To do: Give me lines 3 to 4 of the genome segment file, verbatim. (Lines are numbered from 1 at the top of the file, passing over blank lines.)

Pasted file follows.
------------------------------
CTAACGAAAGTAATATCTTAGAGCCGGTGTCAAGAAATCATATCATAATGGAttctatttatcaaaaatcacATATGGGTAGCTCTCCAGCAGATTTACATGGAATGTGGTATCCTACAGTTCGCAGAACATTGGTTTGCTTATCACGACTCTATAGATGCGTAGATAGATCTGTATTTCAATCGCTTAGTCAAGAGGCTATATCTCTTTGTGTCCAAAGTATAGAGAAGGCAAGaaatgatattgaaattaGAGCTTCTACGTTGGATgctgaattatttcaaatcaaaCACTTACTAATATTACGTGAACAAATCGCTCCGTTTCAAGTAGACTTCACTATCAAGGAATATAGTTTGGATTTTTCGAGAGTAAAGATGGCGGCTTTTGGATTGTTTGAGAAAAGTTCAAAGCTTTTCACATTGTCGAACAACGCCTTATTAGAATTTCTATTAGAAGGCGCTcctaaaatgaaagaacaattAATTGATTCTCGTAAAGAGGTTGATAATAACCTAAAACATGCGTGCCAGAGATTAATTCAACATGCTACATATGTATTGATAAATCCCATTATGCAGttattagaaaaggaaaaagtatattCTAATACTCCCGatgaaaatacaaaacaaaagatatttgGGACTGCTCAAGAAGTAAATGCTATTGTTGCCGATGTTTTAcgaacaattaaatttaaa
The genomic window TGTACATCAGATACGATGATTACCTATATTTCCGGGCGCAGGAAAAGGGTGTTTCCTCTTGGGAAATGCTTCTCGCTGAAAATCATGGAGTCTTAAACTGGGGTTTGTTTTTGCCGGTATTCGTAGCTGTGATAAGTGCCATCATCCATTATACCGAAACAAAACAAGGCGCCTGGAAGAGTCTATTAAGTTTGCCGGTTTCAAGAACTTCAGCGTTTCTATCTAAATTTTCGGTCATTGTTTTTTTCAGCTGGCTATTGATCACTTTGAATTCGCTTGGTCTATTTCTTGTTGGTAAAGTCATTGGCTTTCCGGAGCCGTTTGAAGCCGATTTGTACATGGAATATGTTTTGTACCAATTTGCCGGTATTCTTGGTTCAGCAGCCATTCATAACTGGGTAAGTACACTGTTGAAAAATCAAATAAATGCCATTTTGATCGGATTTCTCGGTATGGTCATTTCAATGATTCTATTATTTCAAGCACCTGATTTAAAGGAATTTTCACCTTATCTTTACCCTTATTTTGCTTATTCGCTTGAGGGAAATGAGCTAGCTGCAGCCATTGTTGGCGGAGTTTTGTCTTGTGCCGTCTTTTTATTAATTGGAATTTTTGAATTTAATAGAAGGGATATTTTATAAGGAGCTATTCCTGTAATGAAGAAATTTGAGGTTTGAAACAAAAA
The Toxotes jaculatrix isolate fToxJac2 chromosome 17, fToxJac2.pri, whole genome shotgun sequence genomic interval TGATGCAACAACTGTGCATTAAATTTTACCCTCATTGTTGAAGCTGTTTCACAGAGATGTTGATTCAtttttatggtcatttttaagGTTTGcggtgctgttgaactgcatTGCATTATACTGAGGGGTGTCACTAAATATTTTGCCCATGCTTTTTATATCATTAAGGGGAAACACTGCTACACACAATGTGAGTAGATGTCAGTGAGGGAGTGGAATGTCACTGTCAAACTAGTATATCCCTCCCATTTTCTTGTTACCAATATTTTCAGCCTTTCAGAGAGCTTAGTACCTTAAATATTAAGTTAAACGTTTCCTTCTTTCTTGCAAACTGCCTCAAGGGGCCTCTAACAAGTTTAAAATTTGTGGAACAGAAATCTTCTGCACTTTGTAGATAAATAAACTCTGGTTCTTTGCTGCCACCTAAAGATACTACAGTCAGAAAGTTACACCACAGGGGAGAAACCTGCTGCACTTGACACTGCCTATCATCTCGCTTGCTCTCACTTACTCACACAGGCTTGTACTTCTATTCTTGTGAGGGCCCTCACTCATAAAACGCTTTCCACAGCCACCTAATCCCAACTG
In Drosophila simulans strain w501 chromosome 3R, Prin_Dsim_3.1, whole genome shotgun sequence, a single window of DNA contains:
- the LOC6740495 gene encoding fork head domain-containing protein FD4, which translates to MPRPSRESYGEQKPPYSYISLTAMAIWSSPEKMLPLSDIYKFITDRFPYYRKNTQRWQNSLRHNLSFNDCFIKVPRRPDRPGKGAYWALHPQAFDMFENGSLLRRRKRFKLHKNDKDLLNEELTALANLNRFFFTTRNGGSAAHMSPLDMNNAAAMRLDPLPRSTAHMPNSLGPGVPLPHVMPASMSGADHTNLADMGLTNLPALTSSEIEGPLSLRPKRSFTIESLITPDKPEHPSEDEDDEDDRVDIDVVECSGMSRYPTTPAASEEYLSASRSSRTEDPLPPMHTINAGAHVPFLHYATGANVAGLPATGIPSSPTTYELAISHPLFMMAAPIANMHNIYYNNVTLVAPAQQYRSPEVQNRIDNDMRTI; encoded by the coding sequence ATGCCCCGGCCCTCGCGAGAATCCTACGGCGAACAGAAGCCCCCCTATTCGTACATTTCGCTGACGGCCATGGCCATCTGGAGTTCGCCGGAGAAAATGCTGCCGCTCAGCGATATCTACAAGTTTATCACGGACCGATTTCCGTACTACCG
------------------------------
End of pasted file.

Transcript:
The Toxotes jaculatrix isolate fToxJac2 chromosome 17, fToxJac2.pri, whole genome shotgun sequence genomic interval TGATGCAACAACTGTGCATTAAATTTTACCCTCATTGTTGAAGCTGTTTCACAGAGATGTTGATTCAtttttatggtcatttttaagGTTTGcggtgctgttgaactgcatTGCATTATACTGAGGGGTGTCACTAAATATTTTGCCCATGCTTTTTATATCATTAAGGGGAAACACTGCTACACACAATGTGAGTAGATGTCAGTGAGGGAGTGGAATGTCACTGTCAAACTAGTATATCCCTCCCATTTTCTTGTTACCAATATTTTCAGCCTTTCAGAGAGCTTAGTACCTTAAATATTAAGTTAAACGTTTCCTTCTTTCTTGCAAACTGCCTCAAGGGGCCTCTAACAAGTTTAAAATTTGTGGAACAGAAATCTTCTGCACTTTGTAGATAAATAAACTCTGGTTCTTTGCTGCCACCTAAAGATACTACAGTCAGAAAGTTACACCACAGGGGAGAAACCTGCTGCACTTGACACTGCCTATCATCTCGCTTGCTCTCACTTACTCACACAGGCTTGTACTTCTATTCTTGTGAGGGCCCTCACTCATAAAACGCTTTCCACAGCCACCTAATCCCAACTG
In Drosophila simulans strain w501 chromosome 3R, Prin_Dsim_3.1, whole genome shotgun sequence, a single window of DNA contains: